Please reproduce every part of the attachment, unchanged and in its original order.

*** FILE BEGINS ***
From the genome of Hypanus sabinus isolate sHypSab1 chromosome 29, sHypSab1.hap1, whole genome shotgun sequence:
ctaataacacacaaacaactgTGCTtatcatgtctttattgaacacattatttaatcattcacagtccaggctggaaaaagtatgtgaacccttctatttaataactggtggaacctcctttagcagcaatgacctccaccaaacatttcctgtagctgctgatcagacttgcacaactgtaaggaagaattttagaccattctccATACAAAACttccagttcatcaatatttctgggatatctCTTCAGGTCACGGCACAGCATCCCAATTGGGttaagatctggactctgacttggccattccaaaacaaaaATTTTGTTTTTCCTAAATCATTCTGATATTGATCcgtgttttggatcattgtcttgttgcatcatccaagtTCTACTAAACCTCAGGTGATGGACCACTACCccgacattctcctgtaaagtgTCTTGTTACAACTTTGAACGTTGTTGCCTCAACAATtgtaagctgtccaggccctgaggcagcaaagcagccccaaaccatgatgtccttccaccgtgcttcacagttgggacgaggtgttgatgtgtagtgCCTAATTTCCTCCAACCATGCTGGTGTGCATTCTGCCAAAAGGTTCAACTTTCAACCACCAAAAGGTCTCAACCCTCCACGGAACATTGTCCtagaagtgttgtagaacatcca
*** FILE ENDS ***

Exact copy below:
From the genome of Hypanus sabinus isolate sHypSab1 chromosome 29, sHypSab1.hap1, whole genome shotgun sequence:
ctaataacacacaaacaactgTGCTtatcatgtctttattgaacacattatttaatcattcacagtccaggctggaaaaagtatgtgaacccttctatttaataactggtggaacctcctttagcagcaatgacctccaccaaacatttcctgtagctgctgatcagacttgcacaactgtaaggaagaattttagaccattctccATACAAAACttccagttcatcaatatttctgggatatctCTTCAGGTCACGGCACAGCATCCCAATTGGGttaagatctggactctgacttggccattccaaaacaaaaATTTTGTTTTTCCTAAATCATTCTGATATTGATCcgtgttttggatcattgtcttgttgcatcatccaagtTCTACTAAACCTCAGGTGATGGACCACTACCccgacattctcctgtaaagtgTCTTGTTACAACTTTGAACGTTGTTGCCTCAACAATtgtaagctgtccaggccctgaggcagcaaagcagccccaaaccatgatgtccttccaccgtgcttcacagttgggacgaggtgttgatgtgtagtgCCTAATTTCCTCCAACCATGCTGGTGTGCATTCTGCCAAAAGGTTCAACTTTCAACCACCAAAAGGTCTCAACCCTCCACGGAACATTGTCCtagaagtgttgtagaacatcca